Warwick (RI) Bishop Hendricken defensive end Kwity Paye flipped his commitment from Boston College to Michigan.
Paye is listed at 6’4″, 235 lbs. and claims a 4.75 forty. As a junior in 2015, he made 68 tackles, 5.5 sacks, 1 forced fumble, 1 fumble recovery, and 1 blocked field goal; he also carried the ball 19 times for 244 yards (12.8 yards/carry) and 8 touchdowns. This season he has 23 carries for 422 yards (18.3 yards/carry) and 6 scores.
ESPN: 4-star, 80 grade, #26 WDE
Rivals: 3-star, #40 WDE
Scout: 3-star, #70 DE
247 Sports: 3-star, 86 grade, #42 WDE, #806 overall
Hit the jump for more.
Paye committed to Boston College in December of 2015 when Don Brown was the Eagles’ defensive coordinator. Then, of course, he was offered by Michigan. After several months with the Wolverines, Brown and Michigan offered Paye. He considered the offer, took an official visit on October 1 for the game against Wisconsin, and then pulled the trigger earlier this week. It seemed to be a foregone conclusion that he would pick Michigan as long as they continued to pursue him.
Paye appears to be the alpha male on his team (if not his conference). He’s one of the biggest players, and he outclasses almost everyone when it comes to speed and hitting ability. He has a good frame for a weakside end prospect or could play a role as a 3-4 outside linebacker. He’s aware of how to use his hands, and he does a good job of keeping separation from offensive tackles to work his pass rush and play his run responsibilities. He can bend around the edge and has the speed to chase down quarterbacks from behind. He appears to be a high-motor guy who will make plays on special teams, from the backside of plays, etc. When he breaks away on offense, he doesn’t spend time high-stepping, dancing, or jogging – he just hustles across the goal line. Whether as a defender or blocker, he lays some big hits.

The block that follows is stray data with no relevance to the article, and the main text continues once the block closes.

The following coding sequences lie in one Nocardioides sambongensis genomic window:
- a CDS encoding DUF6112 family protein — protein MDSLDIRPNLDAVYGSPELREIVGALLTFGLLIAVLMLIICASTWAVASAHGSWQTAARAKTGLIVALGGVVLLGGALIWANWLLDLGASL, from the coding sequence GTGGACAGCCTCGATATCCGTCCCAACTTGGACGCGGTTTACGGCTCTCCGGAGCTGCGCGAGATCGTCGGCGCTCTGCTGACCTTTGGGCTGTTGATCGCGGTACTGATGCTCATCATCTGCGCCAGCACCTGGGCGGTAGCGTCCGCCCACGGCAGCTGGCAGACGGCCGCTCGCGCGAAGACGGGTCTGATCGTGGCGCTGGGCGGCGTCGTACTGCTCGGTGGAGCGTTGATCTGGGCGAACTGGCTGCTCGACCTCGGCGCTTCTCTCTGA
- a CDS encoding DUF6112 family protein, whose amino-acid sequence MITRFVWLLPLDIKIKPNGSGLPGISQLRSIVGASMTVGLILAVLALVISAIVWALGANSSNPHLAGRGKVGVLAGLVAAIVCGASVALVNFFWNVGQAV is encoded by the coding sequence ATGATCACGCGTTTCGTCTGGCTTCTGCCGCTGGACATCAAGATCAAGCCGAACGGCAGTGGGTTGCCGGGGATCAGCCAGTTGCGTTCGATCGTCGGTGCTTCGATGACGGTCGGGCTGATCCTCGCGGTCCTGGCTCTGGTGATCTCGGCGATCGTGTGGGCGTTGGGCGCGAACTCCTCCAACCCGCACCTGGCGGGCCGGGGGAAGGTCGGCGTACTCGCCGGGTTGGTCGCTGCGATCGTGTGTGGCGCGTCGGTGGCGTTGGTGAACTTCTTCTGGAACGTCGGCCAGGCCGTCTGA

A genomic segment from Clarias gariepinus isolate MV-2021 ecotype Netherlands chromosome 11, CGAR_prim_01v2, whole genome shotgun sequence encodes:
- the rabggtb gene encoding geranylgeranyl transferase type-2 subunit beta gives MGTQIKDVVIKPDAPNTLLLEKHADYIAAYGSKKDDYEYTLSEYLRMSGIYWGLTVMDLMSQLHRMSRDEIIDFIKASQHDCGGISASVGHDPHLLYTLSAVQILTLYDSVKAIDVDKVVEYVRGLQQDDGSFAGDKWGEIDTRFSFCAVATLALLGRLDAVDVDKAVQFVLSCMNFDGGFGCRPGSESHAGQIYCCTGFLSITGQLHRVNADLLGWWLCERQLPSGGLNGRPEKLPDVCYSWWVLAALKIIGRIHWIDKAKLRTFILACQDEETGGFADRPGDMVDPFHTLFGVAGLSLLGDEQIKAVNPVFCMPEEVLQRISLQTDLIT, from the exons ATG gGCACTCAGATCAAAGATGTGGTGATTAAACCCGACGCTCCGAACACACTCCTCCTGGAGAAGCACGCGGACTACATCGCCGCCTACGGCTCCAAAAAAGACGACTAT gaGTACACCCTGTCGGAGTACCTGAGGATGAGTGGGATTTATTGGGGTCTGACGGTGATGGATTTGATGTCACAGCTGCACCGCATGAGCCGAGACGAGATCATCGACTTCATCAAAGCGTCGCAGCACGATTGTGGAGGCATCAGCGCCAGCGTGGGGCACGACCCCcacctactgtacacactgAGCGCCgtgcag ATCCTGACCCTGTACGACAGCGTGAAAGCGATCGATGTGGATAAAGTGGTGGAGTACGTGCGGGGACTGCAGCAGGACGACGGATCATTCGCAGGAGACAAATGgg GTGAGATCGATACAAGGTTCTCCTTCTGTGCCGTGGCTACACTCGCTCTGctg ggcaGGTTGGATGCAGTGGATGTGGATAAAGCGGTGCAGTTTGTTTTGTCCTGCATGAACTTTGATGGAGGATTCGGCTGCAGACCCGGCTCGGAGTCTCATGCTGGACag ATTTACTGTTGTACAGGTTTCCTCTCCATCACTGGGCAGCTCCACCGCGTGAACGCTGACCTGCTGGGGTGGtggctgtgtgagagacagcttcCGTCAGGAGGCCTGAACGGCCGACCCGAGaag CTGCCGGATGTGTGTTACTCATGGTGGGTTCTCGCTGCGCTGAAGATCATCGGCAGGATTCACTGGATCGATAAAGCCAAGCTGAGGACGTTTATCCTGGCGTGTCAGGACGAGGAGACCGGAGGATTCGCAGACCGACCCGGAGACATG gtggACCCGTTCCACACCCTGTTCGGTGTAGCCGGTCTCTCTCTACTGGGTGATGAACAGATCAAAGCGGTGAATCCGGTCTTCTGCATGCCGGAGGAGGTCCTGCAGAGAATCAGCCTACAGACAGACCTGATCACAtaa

On the negative side, Paye plays pretty weak competition in Rhode Island. He’s the best athlete on the field, and usually by a wide margin. For example, he’s the #1 player in Rhode Island but just the #806 player in the country, according to 247 Sports. So there may be an adjustment period. He needs to get stronger – which is the case for almost everyone – but the biggest thing I see is that he needs to learn a wider variety of pass rush moves. He uses his hands already, which is good, but he generally just locks out an offensive lineman or dips his shoulder coming off the edge.
It would be difficult to argue against Michigan’s player development along the defensive line. Virtually everyone with at least three years in the program is a solid NFL prospect, and the two guys lagging behind are Chase Winovich (who spent a year at LB and then a year at FB) and Lawrence Marshall (who has had “other” issues). It’s not out of the question for those guys to get to that level, either. I’m struggling to come up with a Michigan comparison, but maybe Mario Ojemudia would be a good starting point.
Michigan now has 18 commitments in the 2017 class, including three weakside end types: Paye, Corey Malone-Hatcher, and Luiji Vilain. The class should reach 23 at the minimum, according to the 2016 Scholarship Count (LINK). Michigan only has three Rhode Island products in its database, with QB/HB Donald ZanFagna the most recent one . . . from 1948-1952.
TTB Rating: 81 (ratings explanation)
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